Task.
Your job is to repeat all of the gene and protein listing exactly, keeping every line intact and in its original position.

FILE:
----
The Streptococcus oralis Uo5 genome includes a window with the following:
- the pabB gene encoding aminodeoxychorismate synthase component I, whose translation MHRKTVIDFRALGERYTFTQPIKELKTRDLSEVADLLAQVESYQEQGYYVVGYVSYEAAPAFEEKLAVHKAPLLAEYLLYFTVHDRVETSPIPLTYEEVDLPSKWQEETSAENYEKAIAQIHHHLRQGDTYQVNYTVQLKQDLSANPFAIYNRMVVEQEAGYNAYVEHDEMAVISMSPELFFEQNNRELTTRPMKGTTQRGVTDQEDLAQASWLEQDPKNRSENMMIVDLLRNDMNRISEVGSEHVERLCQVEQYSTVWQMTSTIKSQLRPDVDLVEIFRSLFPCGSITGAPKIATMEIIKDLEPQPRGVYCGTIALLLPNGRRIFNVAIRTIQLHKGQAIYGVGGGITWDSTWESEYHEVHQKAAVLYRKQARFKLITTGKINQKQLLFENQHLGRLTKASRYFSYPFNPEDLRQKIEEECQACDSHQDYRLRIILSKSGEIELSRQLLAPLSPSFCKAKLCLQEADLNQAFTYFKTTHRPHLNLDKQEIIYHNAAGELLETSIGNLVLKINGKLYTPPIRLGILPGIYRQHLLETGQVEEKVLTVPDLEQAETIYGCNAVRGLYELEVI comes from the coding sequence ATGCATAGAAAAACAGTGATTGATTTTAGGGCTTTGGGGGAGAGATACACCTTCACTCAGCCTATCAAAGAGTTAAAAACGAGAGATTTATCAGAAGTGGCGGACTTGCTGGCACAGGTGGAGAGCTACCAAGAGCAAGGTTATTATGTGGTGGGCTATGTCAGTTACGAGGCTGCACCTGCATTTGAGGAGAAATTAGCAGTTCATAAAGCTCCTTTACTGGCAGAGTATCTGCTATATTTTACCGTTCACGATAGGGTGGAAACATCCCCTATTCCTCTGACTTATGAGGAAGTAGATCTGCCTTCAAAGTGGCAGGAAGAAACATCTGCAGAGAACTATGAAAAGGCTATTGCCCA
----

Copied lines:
The Streptococcus oralis Uo5 genome includes a window with the following:
- the pabB gene encoding aminodeoxychorismate synthase component I, whose translation MHRKTVIDFRALGERYTFTQPIKELKTRDLSEVADLLAQVESYQEQGYYVVGYVSYEAAPAFEEKLAVHKAPLLAEYLLYFTVHDRVETSPIPLTYEEVDLPSKWQEETSAENYEKAIAQIHHHLRQGDTYQVNYTVQLKQDLSANPFAIYNRMVVEQEAGYNAYVEHDEMAVISMSPELFFEQNNRELTTRPMKGTTQRGVTDQEDLAQASWLEQDPKNRSENMMIVDLLRNDMNRISEVGSEHVERLCQVEQYSTVWQMTSTIKSQLRPDVDLVEIFRSLFPCGSITGAPKIATMEIIKDLEPQPRGVYCGTIALLLPNGRRIFNVAIRTIQLHKGQAIYGVGGGITWDSTWESEYHEVHQKAAVLYRKQARFKLITTGKINQKQLLFENQHLGRLTKASRYFSYPFNPEDLRQKIEEECQACDSHQDYRLRIILSKSGEIELSRQLLAPLSPSFCKAKLCLQEADLNQAFTYFKTTHRPHLNLDKQEIIYHNAAGELLETSIGNLVLKINGKLYTPPIRLGILPGIYRQHLLETGQVEEKVLTVPDLEQAETIYGCNAVRGLYELEVI comes from the coding sequence ATGCATAGAAAAACAGTGATTGATTTTAGGGCTTTGGGGGAGAGATACACCTTCACTCAGCCTATCAAAGAGTTAAAAACGAGAGATTTATCAGAAGTGGCGGACTTGCTGGCACAGGTGGAGAGCTACCAAGAGCAAGGTTATTATGTGGTGGGCTATGTCAGTTACGAGGCTGCACCTGCATTTGAGGAGAAATTAGCAGTTCATAAAGCTCCTTTACTGGCAGAGTATCTGCTATATTTTACCGTTCACGATAGGGTGGAAACATCCCCTATTCCTCTGACTTATGAGGAAGTAGATCTGCCTTCAAAGTGGCAGGAAGAAACATCTGCAGAGAACTATGAAAAGGCTATTGCCCA